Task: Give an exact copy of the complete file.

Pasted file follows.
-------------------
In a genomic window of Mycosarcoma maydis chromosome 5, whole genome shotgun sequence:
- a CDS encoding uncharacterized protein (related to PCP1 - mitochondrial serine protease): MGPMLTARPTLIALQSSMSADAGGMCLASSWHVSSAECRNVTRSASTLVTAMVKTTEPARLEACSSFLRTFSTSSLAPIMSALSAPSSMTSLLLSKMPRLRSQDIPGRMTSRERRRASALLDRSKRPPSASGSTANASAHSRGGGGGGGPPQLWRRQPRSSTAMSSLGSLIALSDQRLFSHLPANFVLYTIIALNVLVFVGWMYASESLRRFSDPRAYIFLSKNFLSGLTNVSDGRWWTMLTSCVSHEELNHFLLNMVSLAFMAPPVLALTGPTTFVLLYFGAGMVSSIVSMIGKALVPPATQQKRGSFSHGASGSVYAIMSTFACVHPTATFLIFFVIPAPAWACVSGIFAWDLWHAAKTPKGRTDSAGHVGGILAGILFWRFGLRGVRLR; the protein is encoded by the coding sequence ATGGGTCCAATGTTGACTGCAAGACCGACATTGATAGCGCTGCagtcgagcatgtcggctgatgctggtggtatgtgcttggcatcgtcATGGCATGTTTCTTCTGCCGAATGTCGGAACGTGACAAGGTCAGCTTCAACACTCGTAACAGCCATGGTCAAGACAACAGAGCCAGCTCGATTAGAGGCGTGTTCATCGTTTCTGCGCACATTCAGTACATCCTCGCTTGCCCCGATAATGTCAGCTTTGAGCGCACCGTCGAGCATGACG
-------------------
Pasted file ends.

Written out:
In a genomic window of Mycosarcoma maydis chromosome 5, whole genome shotgun sequence:
- a CDS encoding uncharacterized protein (related to PCP1 - mitochondrial serine protease): MGPMLTARPTLIALQSSMSADAGGMCLASSWHVSSAECRNVTRSASTLVTAMVKTTEPARLEACSSFLRTFSTSSLAPIMSALSAPSSMTSLLLSKMPRLRSQDIPGRMTSRERRRASALLDRSKRPPSASGSTANASAHSRGGGGGGGPPQLWRRQPRSSTAMSSLGSLIALSDQRLFSHLPANFVLYTIIALNVLVFVGWMYASESLRRFSDPRAYIFLSKNFLSGLTNVSDGRWWTMLTSCVSHEELNHFLLNMVSLAFMAPPVLALTGPTTFVLLYFGAGMVSSIVSMIGKALVPPATQQKRGSFSHGASGSVYAIMSTFACVHPTATFLIFFVIPAPAWACVSGIFAWDLWHAAKTPKGRTDSAGHVGGILAGILFWRFGLRGVRLR; the protein is encoded by the coding sequence ATGGGTCCAATGTTGACTGCAAGACCGACATTGATAGCGCTGCagtcgagcatgtcggctgatgctggtggtatgtgcttggcatcgtcATGGCATGTTTCTTCTGCCGAATGTCGGAACGTGACAAGGTCAGCTTCAACACTCGTAACAGCCATGGTCAAGACAACAGAGCCAGCTCGATTAGAGGCGTGTTCATCGTTTCTGCGCACATTCAGTACATCCTCGCTTGCCCCGATAATGTCAGCTTTGAGCGCACCGTCGAGCATGACG